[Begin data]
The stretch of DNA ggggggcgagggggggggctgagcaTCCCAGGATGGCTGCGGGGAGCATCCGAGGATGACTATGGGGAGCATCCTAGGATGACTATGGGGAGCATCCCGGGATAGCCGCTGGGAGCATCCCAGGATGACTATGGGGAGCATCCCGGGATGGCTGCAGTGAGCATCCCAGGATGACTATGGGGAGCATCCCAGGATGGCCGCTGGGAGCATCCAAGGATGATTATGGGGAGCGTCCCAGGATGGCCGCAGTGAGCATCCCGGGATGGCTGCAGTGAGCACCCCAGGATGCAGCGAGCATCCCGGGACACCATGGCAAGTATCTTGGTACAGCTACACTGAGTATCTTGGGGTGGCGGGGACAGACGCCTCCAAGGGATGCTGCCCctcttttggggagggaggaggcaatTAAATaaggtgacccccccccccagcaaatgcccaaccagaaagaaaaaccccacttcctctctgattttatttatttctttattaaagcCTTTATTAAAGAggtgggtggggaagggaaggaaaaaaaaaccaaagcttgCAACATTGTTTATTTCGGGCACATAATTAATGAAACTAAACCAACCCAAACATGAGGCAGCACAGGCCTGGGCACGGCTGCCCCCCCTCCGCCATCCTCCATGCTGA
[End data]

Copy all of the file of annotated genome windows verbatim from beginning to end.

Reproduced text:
The stretch of DNA ggggggcgagggggggggctgagcaTCCCAGGATGGCTGCGGGGAGCATCCGAGGATGACTATGGGGAGCATCCTAGGATGACTATGGGGAGCATCCCGGGATAGCCGCTGGGAGCATCCCAGGATGACTATGGGGAGCATCCCGGGATGGCTGCAGTGAGCATCCCAGGATGACTATGGGGAGCATCCCAGGATGGCCGCTGGGAGCATCCAAGGATGATTATGGGGAGCGTCCCAGGATGGCCGCAGTGAGCATCCCGGGATGGCTGCAGTGAGCACCCCAGGATGCAGCGAGCATCCCGGGACACCATGGCAAGTATCTTGGTACAGCTACACTGAGTATCTTGGGGTGGCGGGGACAGACGCCTCCAAGGGATGCTGCCCctcttttggggagggaggaggcaatTAAATaaggtgacccccccccccagcaaatgcccaaccagaaagaaaaaccccacttcctctctgattttatttatttctttattaaagcCTTTATTAAAGAggtgggtggggaagggaaggaaaaaaaaaccaaagcttgCAACATTGTTTATTTCGGGCACATAATTAATGAAACTAAACCAACCCAAACATGAGGCAGCACAGGCCTGGGCACGGCTGCCCCCCCTCCGCCATCCTCCATGCTGA